My wife and I once lived in a comfortable house in a nicer suburb than we could afford. We loved our neighborhood and felt very comfortable there. One day however, we both realized that many of our neighbors were actually far wealthier than we were! They owned businesses or worked in careers that allowed them to earn far more money than we did. After some sober reflection, we reached the conclusion that living in that expensive suburb was slowly ‘eating’ our future! And so we made the humbling decision to move to a much less expensive area. Needless to say, some of our friends found our decision very difficult to understand!
You see, we are part of a culture where everyone wants to own the latest gadgets, drive the car of their dreams and live in the leafy suburbs – as quickly as possible! We want it all and we want it NOW. A friend who works in HR and regularly interviews fresh college graduates told me that many expect a starting salary of two hundred thousand shillings, as well as a car and a house! Blossoming casinos and the abundance of SMS lotteries point to the dream that many have to strike it rich quick. Politicians award themselves arbitrary pay-rises to live at the standard they desire, whether the nation can afford it or not. And preachers preach a non-biblical gospel that says you can get rich without working by simply ‘naming and claiming it’.
All these factors have resulted in a ‘get rich quick’ mentality that is undermining our ability to succeed as a nation! The result is a people who prefer to take shortcuts, give bribes, and steal our employer’s time, all in a bid to get ahead. We not only want to get rich quick but we want to live rich now! I have known of businesspeople who on winning their first big contract immediately moved to a bigger office, hired more staff and upgraded their car only to find themselves struggling a few months later after the money was spent!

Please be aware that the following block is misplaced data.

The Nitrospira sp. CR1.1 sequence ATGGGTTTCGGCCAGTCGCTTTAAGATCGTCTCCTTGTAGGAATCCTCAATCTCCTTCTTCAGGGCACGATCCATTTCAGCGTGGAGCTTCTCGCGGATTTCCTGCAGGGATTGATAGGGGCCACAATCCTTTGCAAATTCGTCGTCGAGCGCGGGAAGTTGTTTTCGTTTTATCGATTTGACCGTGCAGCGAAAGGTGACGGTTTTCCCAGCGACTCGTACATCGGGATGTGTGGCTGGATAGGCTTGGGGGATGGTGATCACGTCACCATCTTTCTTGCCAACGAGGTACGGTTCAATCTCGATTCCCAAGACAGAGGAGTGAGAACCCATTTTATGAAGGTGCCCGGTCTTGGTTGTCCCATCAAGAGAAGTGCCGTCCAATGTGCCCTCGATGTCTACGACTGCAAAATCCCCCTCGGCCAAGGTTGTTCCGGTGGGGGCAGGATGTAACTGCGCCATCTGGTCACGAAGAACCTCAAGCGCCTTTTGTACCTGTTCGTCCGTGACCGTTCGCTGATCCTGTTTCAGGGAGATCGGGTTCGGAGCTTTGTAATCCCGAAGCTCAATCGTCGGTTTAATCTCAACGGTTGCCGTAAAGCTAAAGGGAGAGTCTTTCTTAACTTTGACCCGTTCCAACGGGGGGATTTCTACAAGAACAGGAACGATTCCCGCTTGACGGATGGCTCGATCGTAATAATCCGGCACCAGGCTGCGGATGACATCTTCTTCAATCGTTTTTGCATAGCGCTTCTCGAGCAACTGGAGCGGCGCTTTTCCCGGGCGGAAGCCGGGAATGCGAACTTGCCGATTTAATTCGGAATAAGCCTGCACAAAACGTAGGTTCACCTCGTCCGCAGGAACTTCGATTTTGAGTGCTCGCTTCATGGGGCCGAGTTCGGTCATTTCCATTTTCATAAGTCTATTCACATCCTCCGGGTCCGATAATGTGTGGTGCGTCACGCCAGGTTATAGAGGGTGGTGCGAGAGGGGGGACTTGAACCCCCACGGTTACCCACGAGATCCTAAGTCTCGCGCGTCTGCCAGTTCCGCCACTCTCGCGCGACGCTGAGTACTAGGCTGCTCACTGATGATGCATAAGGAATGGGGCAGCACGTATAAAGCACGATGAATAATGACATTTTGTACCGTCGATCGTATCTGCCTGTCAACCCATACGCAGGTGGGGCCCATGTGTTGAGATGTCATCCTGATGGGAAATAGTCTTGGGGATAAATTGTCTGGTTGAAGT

What my wife and I had realized in the nice suburb is that our rate of consumption and our desire to live the good life now was hindering our ability to create the financial margins that would allow us to invest for our future, grow in our generosity and leave an inheritance for our children.
Reminds me of the time a wise older man asked my investment group, ‘how long are you planning to invest for?’ We confidently answered that we were investing together to provide for our retirement years. His reply shocked us. ‘I didn’t realize I was talking to such selfish, short-term thinkers!’ He went on to challenge us to invest not for ourselves but for the next generation. As the richest and wisest man in the bible once taught, ‘a righteous man leaves an inheritance for his children’s children’ (Proverbs 13:22)
Asian cultures have practiced this well, even here. The Nakumatt we see today is a result of the investment of several generations. Notice that there are precious few examples of successful, multi-generational, African-built companies! If we want to create lasting wealth and to be part of the generation that see’s Africa stop being called ‘the dark continent’ and become ‘the great continent’, then we too must stop eating our future today. We must develop a multi-generational view of wealth!